I realized in that moment that he believed it - he really did - and for a second I wanted to believe him. He was a good spy, after all. A senior operative. A teacher. And standing there, surrounded by my sisterhood, I might have convinced myself that it was true - that I was safe.

  But then my mother stopped and turned.

  "Im sorry, Agent Townsend, but Joe Solomon is the last of Cammies worries. "

  * * *

  Our chef was making my favorite soup for dinner, but my roommates and I didnt run to the Grand Hall. We stood silently side by side while the rest of our school slowly drifted down the halls and up the stairs, carried away by a wave of gossip and fear and disbelief.

  "Sublevel Two. " I didnt whisper. I know that was foolish now, but at the moment, I , Cammie the Chameleon, didnt have the strength to hide. "Were going to find a way into Sublevel Two. "

  Chapter Twenty-Nine



  (A list by Cameron Morgan, with

  help from Macey McHenry)

  ·Digging: Because a person would have to dig . . . a lot. And besides, the maintenance staff would totally notice any big holes that appeared in the middle of the lacrosse field.

  (Plus, it can totally ruin a manicure. )

  ·Anything involving an elevator shaft: Sure, every Gallagher Girls gets her very own crossbar on the first day of eighth grade, but its not as simple as prying open the doors and shimming on down to the subs. (Besides, in our experience, doors at the Gallagher Academy arent exactly pry-able. )

  ·Sweet-talk: Because sweet-talking might make the sweet-talkee suspicious about the sweet-talkers plans and motivations - not to mention that even the burliest members of the security staff are probably afraid of taking us into the sublevels and getting . . . you know . . . killed.

  ·Teleportation: Sure, Liz says she has an excellent working theory, but she doesnt have a prototype yet, and without a prototype its pretty much a moot point.

  ·That thing Bexs parents did in Dubai with liquid nitrogen, and earthquake simulator, and a ferret: Because we dont have a ferret.


  It only took three weeks.

  I know that sounds like a lot of time - and it is. But also, it isnt. Because . . . well . . . in the clandestine services, n
othing ever happens quickly (except when it does). Nothing is ever, ever easy (except when it is). And, most of all, nothing ever goes perfectly according to plan (except in the movies).

  Its dirty work that is almost universally slow, tedious, repetitious, mundane, morose, and just in general boring (except for the parts when people might die).

  We could have done it sooner and it still wouldnt have felt soon enough. We could have planned for years and we still wouldnt have felt ready. So, yeah. It took three weeks.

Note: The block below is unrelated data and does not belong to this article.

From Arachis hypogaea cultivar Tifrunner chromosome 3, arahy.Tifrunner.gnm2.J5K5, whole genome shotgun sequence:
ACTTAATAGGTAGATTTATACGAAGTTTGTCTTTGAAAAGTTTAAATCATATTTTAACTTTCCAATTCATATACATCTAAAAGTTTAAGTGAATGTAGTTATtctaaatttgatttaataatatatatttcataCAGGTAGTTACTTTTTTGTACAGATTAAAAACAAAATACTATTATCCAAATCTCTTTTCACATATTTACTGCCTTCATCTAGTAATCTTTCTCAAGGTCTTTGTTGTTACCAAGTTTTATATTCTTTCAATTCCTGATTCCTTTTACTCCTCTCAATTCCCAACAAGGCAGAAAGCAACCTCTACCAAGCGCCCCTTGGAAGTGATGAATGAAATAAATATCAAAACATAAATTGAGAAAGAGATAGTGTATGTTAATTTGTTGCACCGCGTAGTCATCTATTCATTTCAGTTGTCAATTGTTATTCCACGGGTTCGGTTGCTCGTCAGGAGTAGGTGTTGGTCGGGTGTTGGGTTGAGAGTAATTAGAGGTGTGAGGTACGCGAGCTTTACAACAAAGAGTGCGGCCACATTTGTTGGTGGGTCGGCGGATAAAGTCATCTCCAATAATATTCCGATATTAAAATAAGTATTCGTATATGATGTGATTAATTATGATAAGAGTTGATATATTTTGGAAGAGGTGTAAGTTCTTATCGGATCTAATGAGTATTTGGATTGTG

For Liz, to crack the code. For Macey and Bex to gather the gear. For me to plan our way inside.

  By one a. m. on the night in question, we were making our way down the third-floor corridor as quickly and as quietly as we could without making it obvious that we were trying to be both quick and quiet.

  The Operatives fully understood that the first step in Denial and Deception Operations in denial. And its way easier to deny being involved in some rogue, undercover operation if youre wearing jammies.

  "Theres still something I dont understand," Liz whispered. "If Mr. Solomon is so desperate to have this book or whatever it is that is located inside Sublevel Two, then why did he make it impossible to access Sublevel Two?"

  "Because he wanted to make it impossible for the wrong people to access it," I said peeking around the corner, where, as if on cue, Agent Townsend bounded down the stairs. I threw myself against the wall, forgetting that we hadnt broken any rules at that point and there were at least a dozen perfectly valid reasons we might have been there.

  But Im a chameleon. Ill take being invisible over being justifiable any day.

  His footsteps echoed like thunder in the empty hallway.

  I didnt want him as I whispered, "Its time. "

  At 0135 hours, The Operatives proceeded to the small stairway beneath the Grand Stairs, but they didnt stop at the mirror that concealed the elevator to the sublevels.

  At 0136, Operative Morgans stomach began to growl, and the entire team realized the importance of not skipping meals prior to incredibly important covert operations!

  Bex led us to the small closet at the base of the stairs and pulled out a backpack stocked with utility belts, cables, and a very handy gadget that Macey had made in her Intro in Accessories class (which is never what the new students think its going to be about).

  And as we stepped outside, I realized that it was warmer. Spring was coming, but I had barely noticed.

  "Look. " I stopped and looked at my three best friends in the whole world. "Weve only got three minutes until the guards are going to patrol this sector, and I totally understand if you dont want to go. I dont know if this is going to work, and even if it does, we dont know exactly what were going to face down there. "

  From the look on Bexs face, I knew there was no way she was going to be left out of anything covert. And dangerous. And utterly gray in the black-and-white spectrum of right and wrong.

  Still, I had to go on. "If anything happened to any of you . . . " I started, but then I couldnt finish.

  "So if theres a computer down there that weve got to hack into in sixty seconds, youre going to do it?" Liz asked, strapping a belt on over her pajamas.

  "And you really think Im going to miss this?" Bex pulled her belt from the top of the pile.

  We all looked at Macey. "You need me," she said reaching for her belt like a queen taking her scepter.